Travis Scott has re-emerged from the shadows of his fatal Astroworld Festival.
The rapper announced Tuesday that he launched Project HEAL, an initiative that aims to make events safer and protect youth.
“Over the past few months I’ve been taking the time and space to grieve, reflect and do my part to heal my community,” Scott began a lengthy statement on Instagram. “Most importantly, I want to use my resources and platform moving forward towards actionable change.”
He added, “This will be a lifelong journey for me and my family.”
In a twist of irony, the “Goosebumps” performer — who has largely stayed off the grid since a crowd crush at his November 2021 festival killed 10 fans and injured hundreds more — vaguely urged leaders to “step up” instead of remaining silent.
“While it’s easy for corporations and institutions to stay in the shadows, I feel as a leader in my community, I need to step up in times of need,” he wrote.
Scott shared that he created Project HEAL, which oddly shares a name with an eating disorder organization, to support “real solutions that make all events the safest spaces they can possibly be.”
“I will always honor the victims of the Astroworld tragedy who remain in my heart forever,” he added.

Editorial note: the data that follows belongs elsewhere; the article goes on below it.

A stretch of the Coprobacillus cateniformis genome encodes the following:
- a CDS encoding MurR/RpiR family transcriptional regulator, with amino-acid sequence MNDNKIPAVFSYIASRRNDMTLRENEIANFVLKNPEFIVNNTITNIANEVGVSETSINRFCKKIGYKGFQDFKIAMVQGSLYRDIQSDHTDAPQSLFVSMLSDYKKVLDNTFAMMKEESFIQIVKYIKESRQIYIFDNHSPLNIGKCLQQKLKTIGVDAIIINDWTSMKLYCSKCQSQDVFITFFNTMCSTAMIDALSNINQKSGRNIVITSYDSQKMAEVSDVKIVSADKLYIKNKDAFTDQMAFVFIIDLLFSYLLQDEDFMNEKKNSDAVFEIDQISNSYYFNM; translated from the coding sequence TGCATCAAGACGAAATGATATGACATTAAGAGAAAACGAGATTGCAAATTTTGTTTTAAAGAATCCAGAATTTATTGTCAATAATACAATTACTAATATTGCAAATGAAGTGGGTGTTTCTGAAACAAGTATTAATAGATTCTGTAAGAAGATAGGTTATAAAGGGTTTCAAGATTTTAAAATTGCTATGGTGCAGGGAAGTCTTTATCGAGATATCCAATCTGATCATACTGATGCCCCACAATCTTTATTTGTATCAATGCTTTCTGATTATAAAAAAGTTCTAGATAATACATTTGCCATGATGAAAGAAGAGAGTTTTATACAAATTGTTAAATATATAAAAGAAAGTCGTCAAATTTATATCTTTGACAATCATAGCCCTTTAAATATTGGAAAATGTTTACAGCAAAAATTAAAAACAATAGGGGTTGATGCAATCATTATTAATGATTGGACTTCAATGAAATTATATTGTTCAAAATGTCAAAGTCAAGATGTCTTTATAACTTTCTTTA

The Grammy nominee then laid out a series of innovative solutions, saying he has always embraced giving to those in need and wants to continue helping.
“Giving back and creating opportunities for the youth is something I’ve always done and will continue to do as long as I have the chance,” he wrote. “This program will be a catalyst to real change and I can’t wait to introduce the rest of the technology and ideas we’ve been working on. See you all so soon.”
In conjunction with Scott’s Cactus Jack Foundation, Project HEAL will offer academic scholarships, free mental health resources, a “creative design center” and a “first-ever tech-driven solution for event safety.”
“These efforts, independently and collectively, aim to solve challenges and overcome issues impacting the youth,” the initiative said in a statement.
Scott has only given one interview since the tragic festival, asserting to radio host Charlamagne tha God in December that he “1,000 percent” did everything he could to help dying audience members and claiming he did not hear their cries from the stage.
“You want to make sure fans get the proper attention they need. I just go off the fans’ energy. But I just didn’t hear [screams],” he alleged.
The disastrous Houston concert has been named as one of the deadliest live-music crowd events in American history and resulted in more than 140 lawsuits as well as a mass litigation suit by 1,500 concert attendees against Scott, organizer Live Nation, streamer Apple Music, special guest Drake and more.
Amid the backlash, Scott and his girlfriend, Kylie Jenner welcomed their second child, son Wolf, in February. They also share 4-year-old daughter Stormi.